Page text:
The Walter Sisulu University (WSU) student accused of stealing R14 million of NSFAS money maintained her innocence, despite admitting to the court that she blew R820 000 at 48 merchants in 73 days, after having picked up the error.
Sibongile Mani stands accused of theft for spending a portion of the millions credited into her student account on 1 June 2017.
The then accounting student was due to receive her monthly R1 400 food allowance, but because of what was described in court as a “ridiculous and absurd technical glitch”, R14 million was credited to her account.
The State charges that Mani failed to report the error and embarked on a spending spree.
According to the State, between 1 June, when the money landed in her account, until 13 August, when NSFAS uncovered the error, she had spent an average of R11 000 per day.
The money was transferred by Cape Town-based company Intellimali, which was contracted by WSU to disburse funds to its students.
On Tuesday, the State prosecutor in the four-year trial, advocate Luthando Makoyi, said Mani had admitted to many aspects of the indictment.
During closing arguments, Makoyi told the magistrate, Twanet Olivier, that Mani admitted she spent the money at 48 merchants in the Eastern Cape, Johannesburg, and Pretoria.
Makoyi added that Mani should be convicted of theft, saying she knew the money was not hers but spent it.
He told Olivier that Mani admitted her student card was eventually blocked when the error was noticed.
Answering questions outside court, Mani told journalists:
Mani’s lawyer, Asanda Pakade, argued in court that there was no intention on his client’s part to acquire R14 million, nor to permanently deprive NSFAS of its property intentionally. Therefore, there was no theft.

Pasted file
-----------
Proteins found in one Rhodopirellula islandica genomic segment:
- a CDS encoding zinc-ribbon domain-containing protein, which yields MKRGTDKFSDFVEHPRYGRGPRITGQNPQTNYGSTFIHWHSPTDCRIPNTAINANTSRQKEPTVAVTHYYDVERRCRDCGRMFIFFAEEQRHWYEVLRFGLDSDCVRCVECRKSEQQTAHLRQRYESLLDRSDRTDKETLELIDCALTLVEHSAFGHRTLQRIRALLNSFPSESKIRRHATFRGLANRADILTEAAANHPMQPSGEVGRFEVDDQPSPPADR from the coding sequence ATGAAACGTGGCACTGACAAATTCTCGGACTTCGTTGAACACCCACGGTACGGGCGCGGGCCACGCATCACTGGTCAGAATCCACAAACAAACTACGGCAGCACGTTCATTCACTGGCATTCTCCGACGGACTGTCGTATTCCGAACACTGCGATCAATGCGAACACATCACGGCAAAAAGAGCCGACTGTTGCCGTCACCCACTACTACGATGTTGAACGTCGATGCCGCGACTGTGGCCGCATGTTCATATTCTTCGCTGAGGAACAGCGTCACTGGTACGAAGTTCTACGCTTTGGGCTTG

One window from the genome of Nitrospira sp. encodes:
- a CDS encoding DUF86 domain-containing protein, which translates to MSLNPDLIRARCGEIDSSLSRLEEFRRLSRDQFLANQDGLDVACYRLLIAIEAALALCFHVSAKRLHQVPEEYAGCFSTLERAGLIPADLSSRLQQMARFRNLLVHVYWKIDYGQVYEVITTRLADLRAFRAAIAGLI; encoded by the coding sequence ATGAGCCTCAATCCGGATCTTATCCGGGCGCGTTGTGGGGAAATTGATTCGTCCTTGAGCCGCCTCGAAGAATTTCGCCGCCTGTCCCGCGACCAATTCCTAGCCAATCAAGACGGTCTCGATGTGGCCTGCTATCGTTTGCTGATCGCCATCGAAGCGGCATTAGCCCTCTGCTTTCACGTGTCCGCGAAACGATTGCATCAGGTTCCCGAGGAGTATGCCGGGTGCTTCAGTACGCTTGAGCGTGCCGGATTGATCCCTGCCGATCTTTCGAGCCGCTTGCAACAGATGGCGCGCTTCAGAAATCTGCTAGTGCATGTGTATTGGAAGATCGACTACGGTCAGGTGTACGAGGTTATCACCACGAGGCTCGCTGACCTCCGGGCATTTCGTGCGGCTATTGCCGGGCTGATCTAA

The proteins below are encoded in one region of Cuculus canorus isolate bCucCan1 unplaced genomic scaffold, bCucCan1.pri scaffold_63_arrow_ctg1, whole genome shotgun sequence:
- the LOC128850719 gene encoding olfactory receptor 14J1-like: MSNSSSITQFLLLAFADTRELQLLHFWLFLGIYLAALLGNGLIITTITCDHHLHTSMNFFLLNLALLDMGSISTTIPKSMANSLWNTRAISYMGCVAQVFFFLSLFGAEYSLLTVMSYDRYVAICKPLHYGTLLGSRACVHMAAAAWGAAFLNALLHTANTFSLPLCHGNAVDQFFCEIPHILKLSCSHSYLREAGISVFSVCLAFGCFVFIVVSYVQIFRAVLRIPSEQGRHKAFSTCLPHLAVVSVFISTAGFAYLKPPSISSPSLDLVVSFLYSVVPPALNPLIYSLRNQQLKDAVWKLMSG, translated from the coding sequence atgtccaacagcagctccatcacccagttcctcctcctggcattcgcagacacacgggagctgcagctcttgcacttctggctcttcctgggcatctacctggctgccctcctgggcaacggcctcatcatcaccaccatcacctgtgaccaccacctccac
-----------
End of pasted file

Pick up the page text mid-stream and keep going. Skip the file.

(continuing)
Pakade submitted an application for Mani to be discharged at the conclusion of the State’s case, saying it had failed to prove beyond reasonable doubt that she stole the cash.
Olivier dismissed Pakade’s application.
Pakade said Mani signed a loan agreement with NSFAS to receive a monthly allowance of R1 400 and had no expectation of R14 million.
Pakade said that, when she noticed the erroneous transfer, Mani reported the incident to NSFAS and Walter Sisulu University.
Pakade said this behavior was not consistent with theft and, therefore, Mani could not be convicted.
But Makoyi argued:
Makoyi said the fact that Mani admitted she reported the erroneous transfer was an admission that she knew she was not entitled to the money she spent.
Pakade responded that there was a pre-existing agreement between Mani and NSFAS – and that the entity expected her to repay whatever amount she used upon finishing her studies and securing employment.
He added that Mani’s case had unique features, which set it apart from other theft cases.
Pakade told Olivier:
Responding to the dismissed application outside the court, Pakade said: “It’s just a temporary inconvenience. We are still very much optimistic about our case, very much confident. When we return, we know that we will put this matter to bed.
“We still believe the state doesn’t have any case against our client. When we come back, rest assured that we will get an acquittal.”
Intellimali director Roy Jackson had testified in court that the erroneous transfer was believed to have been caused by a technical glitch.
When he was asked why he opened a case of theft against Mani, he argued that his company lost a lot of money as a result of Mani’s expenditure.
Olivier postponed the trial to 4 November.